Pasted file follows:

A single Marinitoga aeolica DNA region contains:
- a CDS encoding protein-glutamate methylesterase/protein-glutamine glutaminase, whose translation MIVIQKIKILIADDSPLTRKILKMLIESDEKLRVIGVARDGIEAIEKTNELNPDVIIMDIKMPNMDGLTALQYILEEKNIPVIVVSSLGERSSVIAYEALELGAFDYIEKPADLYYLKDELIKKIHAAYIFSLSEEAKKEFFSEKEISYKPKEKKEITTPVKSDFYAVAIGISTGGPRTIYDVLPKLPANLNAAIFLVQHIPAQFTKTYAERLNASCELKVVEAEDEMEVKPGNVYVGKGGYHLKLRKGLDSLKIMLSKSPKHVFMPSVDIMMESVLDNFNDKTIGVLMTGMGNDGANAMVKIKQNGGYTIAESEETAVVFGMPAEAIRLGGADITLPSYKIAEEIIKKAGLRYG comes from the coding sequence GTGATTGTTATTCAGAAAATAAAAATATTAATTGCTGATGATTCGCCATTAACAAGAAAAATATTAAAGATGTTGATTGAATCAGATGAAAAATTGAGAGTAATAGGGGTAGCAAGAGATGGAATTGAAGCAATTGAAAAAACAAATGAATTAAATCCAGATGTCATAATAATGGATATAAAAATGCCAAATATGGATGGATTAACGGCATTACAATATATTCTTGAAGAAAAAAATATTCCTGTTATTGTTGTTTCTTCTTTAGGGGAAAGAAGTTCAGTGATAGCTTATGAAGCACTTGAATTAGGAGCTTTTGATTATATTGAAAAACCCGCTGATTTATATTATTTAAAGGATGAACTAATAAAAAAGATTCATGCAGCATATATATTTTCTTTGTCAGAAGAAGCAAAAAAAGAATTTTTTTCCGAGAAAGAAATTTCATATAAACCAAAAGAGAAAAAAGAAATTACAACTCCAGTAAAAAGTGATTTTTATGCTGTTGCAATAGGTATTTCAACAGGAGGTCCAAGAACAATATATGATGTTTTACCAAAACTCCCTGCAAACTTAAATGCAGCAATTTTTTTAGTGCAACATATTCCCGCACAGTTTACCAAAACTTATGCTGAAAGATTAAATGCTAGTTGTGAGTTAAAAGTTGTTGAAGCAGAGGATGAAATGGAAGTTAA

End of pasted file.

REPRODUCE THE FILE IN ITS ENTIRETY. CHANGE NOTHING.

A single Marinitoga aeolica DNA region contains:
- a CDS encoding protein-glutamate methylesterase/protein-glutamine glutaminase, whose translation MIVIQKIKILIADDSPLTRKILKMLIESDEKLRVIGVARDGIEAIEKTNELNPDVIIMDIKMPNMDGLTALQYILEEKNIPVIVVSSLGERSSVIAYEALELGAFDYIEKPADLYYLKDELIKKIHAAYIFSLSEEAKKEFFSEKEISYKPKEKKEITTPVKSDFYAVAIGISTGGPRTIYDVLPKLPANLNAAIFLVQHIPAQFTKTYAERLNASCELKVVEAEDEMEVKPGNVYVGKGGYHLKLRKGLDSLKIMLSKSPKHVFMPSVDIMMESVLDNFNDKTIGVLMTGMGNDGANAMVKIKQNGGYTIAESEETAVVFGMPAEAIRLGGADITLPSYKIAEEIIKKAGLRYG comes from the coding sequence GTGATTGTTATTCAGAAAATAAAAATATTAATTGCTGATGATTCGCCATTAACAAGAAAAATATTAAAGATGTTGATTGAATCAGATGAAAAATTGAGAGTAATAGGGGTAGCAAGAGATGGAATTGAAGCAATTGAAAAAACAAATGAATTAAATCCAGATGTCATAATAATGGATATAAAAATGCCAAATATGGATGGATTAACGGCATTACAATATATTCTTGAAGAAAAAAATATTCCTGTTATTGTTGTTTCTTCTTTAGGGGAAAGAAGTTCAGTGATAGCTTATGAAGCACTTGAATTAGGAGCTTTTGATTATATTGAAAAACCCGCTGATTTATATTATTTAAAGGATGAACTAATAAAAAAGATTCATGCAGCATATATATTTTCTTTGTCAGAAGAAGCAAAAAAAGAATTTTTTTCCGAGAAAGAAATTTCATATAAACCAAAAGAGAAAAAAGAAATTACAACTCCAGTAAAAAGTGATTTTTATGCTGTTGCAATAGGTATTTCAACAGGAGGTCCAAGAACAATATATGATGTTTTACCAAAACTCCCTGCAAACTTAAATGCAGCAATTTTTTTAGTGCAACATATTCCCGCACAGTTTACCAAAACTTATGCTGAAAGATTAAATGCTAGTTGTGAGTTAAAAGTTGTTGAAGCAGAGGATGAAATGGAAGTTAA